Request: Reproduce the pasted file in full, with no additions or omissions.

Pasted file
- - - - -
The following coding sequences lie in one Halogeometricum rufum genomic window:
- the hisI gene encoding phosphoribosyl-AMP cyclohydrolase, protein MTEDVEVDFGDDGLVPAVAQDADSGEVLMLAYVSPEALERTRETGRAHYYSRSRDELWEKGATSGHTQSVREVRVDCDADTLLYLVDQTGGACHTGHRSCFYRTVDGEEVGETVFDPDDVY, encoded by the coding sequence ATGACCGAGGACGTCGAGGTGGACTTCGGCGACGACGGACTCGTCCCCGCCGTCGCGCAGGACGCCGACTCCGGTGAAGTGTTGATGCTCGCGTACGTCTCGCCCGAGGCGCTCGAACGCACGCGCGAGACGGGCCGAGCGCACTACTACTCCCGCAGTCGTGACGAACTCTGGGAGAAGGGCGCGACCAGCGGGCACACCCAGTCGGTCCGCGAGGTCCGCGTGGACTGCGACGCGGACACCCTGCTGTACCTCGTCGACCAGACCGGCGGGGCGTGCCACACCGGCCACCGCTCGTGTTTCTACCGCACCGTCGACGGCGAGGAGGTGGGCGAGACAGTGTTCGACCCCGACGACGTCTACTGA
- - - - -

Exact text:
The following coding sequences lie in one Halogeometricum rufum genomic window:
- the hisI gene encoding phosphoribosyl-AMP cyclohydrolase, protein MTEDVEVDFGDDGLVPAVAQDADSGEVLMLAYVSPEALERTRETGRAHYYSRSRDELWEKGATSGHTQSVREVRVDCDADTLLYLVDQTGGACHTGHRSCFYRTVDGEEVGETVFDPDDVY, encoded by the coding sequence ATGACCGAGGACGTCGAGGTGGACTTCGGCGACGACGGACTCGTCCCCGCCGTCGCGCAGGACGCCGACTCCGGTGAAGTGTTGATGCTCGCGTACGTCTCGCCCGAGGCGCTCGAACGCACGCGCGAGACGGGCCGAGCGCACTACTACTCCCGCAGTCGTGACGAACTCTGGGAGAAGGGCGCGACCAGCGGGCACACCCAGTCGGTCCGCGAGGTCCGCGTGGACTGCGACGCGGACACCCTGCTGTACCTCGTCGACCAGACCGGCGGGGCGTGCCACACCGGCCACCGCTCGTGTTTCTACCGCACCGTCGACGGCGAGGAGGTGGGCGAGACAGTGTTCGACCCCGACGACGTCTACTGA